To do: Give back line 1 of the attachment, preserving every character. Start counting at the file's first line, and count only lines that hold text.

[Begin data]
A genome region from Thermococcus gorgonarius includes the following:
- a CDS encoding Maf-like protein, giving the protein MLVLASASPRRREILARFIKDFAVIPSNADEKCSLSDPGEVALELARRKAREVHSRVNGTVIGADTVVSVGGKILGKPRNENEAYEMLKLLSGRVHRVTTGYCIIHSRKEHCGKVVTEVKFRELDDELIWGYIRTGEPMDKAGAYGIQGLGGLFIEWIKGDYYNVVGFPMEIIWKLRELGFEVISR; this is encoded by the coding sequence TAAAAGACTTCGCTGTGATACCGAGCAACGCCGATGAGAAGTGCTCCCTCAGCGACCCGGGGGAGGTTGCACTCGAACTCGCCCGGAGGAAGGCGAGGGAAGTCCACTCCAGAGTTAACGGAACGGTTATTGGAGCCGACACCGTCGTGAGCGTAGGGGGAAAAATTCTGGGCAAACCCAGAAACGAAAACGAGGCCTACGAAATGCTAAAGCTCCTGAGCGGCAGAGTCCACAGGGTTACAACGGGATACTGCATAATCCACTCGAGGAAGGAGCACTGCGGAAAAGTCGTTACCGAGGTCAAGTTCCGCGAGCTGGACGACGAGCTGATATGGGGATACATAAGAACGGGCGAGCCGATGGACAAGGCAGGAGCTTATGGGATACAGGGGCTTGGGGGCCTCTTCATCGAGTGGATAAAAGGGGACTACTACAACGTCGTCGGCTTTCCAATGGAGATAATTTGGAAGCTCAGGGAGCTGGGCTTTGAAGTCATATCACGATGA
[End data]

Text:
A genome region from Thermococcus gorgonarius includes the following: